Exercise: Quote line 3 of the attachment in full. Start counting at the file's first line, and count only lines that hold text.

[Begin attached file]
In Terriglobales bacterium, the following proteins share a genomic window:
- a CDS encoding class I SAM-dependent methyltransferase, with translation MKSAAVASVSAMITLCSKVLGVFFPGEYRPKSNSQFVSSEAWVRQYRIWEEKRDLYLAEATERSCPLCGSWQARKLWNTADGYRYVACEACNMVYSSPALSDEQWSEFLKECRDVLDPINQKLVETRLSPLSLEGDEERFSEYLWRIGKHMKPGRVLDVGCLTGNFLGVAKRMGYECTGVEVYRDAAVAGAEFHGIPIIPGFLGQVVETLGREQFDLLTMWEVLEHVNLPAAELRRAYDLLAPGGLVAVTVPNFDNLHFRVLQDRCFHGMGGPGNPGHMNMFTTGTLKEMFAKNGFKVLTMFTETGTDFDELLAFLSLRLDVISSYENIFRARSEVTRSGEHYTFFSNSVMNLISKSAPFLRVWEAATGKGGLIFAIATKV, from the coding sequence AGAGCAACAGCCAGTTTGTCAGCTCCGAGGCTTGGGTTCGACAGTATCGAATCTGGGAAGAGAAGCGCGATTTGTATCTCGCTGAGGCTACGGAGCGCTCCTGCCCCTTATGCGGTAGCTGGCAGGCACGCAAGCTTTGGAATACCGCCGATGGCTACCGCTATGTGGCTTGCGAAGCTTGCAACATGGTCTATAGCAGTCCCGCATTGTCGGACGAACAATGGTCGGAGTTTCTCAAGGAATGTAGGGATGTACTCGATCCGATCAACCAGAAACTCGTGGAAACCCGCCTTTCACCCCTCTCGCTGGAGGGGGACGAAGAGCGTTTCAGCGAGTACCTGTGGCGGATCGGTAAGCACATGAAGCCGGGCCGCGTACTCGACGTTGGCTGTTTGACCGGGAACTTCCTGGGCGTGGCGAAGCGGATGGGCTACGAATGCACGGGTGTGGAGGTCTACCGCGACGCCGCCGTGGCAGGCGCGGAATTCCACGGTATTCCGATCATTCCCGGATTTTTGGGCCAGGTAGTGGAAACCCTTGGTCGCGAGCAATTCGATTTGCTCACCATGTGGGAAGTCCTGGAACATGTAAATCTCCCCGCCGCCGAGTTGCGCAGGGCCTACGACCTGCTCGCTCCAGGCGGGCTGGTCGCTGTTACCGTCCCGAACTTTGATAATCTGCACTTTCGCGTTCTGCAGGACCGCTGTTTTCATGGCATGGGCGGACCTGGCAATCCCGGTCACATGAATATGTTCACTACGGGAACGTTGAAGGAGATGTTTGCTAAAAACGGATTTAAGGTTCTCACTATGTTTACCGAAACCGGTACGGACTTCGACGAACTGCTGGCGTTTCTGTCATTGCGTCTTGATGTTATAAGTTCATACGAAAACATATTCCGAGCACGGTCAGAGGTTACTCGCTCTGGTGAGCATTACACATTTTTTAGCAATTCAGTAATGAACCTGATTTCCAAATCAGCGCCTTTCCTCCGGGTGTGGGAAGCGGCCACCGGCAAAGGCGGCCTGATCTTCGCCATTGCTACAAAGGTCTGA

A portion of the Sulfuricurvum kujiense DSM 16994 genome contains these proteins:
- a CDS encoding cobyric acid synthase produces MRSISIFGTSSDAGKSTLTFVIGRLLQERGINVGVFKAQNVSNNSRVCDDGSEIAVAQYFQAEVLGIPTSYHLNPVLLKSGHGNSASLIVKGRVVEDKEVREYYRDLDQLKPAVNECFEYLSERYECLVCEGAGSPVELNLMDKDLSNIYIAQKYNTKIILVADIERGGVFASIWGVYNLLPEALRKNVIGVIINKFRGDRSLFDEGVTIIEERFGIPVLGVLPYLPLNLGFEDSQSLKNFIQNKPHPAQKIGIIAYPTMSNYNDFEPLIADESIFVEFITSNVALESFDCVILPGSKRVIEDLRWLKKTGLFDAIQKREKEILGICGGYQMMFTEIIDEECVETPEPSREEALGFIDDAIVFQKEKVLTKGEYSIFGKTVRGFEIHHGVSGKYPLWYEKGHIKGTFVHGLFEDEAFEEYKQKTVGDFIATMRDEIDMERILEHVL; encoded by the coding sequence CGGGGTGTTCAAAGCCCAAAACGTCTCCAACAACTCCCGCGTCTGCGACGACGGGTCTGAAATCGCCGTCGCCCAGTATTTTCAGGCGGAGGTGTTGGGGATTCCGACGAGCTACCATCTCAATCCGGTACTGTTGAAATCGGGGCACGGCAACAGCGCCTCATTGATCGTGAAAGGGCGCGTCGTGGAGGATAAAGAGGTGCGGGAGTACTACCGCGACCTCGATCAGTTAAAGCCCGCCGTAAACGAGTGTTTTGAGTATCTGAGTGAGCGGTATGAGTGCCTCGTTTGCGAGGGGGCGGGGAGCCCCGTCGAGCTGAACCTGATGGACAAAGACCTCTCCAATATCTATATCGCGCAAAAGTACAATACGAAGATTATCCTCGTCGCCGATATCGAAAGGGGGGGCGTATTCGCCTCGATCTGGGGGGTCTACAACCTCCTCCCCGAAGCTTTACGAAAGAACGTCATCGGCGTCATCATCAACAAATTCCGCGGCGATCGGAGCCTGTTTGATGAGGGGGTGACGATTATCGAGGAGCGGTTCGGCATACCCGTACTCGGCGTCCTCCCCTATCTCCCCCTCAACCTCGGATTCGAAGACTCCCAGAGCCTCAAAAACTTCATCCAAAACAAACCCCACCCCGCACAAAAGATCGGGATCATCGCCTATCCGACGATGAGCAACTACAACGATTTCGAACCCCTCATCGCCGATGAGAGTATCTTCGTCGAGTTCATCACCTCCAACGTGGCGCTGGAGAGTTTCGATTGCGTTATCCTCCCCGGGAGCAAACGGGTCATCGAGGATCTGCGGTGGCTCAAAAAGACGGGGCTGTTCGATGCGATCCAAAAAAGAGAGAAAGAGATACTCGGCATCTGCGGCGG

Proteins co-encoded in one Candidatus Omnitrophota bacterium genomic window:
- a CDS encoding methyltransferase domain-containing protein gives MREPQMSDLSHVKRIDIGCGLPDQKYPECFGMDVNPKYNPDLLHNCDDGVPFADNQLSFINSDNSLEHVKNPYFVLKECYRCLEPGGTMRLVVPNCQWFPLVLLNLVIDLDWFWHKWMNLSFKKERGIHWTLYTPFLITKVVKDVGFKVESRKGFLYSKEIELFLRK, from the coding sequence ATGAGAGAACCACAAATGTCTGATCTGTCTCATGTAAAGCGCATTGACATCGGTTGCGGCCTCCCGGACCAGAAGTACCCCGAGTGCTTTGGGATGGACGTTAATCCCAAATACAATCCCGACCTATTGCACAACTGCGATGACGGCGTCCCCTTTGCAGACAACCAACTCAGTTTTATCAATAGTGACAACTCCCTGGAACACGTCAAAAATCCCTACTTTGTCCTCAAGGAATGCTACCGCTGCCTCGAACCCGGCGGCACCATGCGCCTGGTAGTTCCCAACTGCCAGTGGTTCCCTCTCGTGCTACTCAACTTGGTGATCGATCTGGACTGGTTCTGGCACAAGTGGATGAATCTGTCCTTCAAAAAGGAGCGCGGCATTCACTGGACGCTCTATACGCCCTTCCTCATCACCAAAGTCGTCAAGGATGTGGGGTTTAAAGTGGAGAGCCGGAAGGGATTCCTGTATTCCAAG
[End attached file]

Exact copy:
A portion of the Sulfuricurvum kujiense DSM 16994 genome contains these proteins: